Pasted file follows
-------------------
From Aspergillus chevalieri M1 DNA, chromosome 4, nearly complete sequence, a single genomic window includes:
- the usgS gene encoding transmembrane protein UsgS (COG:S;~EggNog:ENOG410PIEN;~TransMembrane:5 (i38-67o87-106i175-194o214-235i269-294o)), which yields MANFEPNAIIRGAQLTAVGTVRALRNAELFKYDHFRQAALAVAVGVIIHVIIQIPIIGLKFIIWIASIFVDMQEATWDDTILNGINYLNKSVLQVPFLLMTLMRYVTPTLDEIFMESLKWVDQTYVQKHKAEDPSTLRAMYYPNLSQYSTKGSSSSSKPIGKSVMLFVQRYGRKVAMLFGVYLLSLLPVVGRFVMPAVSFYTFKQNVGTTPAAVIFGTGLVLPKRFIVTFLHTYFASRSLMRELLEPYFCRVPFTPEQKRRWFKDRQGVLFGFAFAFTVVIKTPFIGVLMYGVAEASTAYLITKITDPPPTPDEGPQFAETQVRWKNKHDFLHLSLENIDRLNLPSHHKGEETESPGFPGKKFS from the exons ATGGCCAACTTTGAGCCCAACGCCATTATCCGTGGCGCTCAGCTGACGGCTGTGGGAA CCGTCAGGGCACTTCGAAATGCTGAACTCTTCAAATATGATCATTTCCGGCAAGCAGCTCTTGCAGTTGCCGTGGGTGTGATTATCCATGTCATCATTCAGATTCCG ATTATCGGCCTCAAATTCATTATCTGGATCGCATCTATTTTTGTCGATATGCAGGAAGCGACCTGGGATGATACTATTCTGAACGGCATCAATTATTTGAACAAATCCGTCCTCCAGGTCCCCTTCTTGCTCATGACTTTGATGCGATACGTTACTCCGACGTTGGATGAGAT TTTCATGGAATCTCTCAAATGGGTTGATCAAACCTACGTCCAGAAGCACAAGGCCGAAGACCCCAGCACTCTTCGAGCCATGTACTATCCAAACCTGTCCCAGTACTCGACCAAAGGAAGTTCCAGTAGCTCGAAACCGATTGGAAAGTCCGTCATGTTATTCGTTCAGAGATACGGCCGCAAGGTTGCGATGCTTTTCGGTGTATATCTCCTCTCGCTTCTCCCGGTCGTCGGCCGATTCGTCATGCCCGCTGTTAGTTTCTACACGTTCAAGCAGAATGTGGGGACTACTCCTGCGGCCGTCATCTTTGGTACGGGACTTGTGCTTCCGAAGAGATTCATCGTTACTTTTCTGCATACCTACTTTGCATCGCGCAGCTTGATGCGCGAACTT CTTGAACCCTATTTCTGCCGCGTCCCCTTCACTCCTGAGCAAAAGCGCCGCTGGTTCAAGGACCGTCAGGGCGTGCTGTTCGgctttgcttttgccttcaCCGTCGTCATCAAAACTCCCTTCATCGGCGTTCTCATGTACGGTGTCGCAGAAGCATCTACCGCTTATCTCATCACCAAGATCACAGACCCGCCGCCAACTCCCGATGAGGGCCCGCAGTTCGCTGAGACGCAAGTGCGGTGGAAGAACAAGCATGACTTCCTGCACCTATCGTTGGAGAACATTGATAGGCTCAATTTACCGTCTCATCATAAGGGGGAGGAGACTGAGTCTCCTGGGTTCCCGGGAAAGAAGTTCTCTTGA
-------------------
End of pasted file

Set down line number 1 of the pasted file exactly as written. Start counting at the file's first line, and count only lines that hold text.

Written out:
From Aspergillus chevalieri M1 DNA, chromosome 4, nearly complete sequence, a single genomic window includes: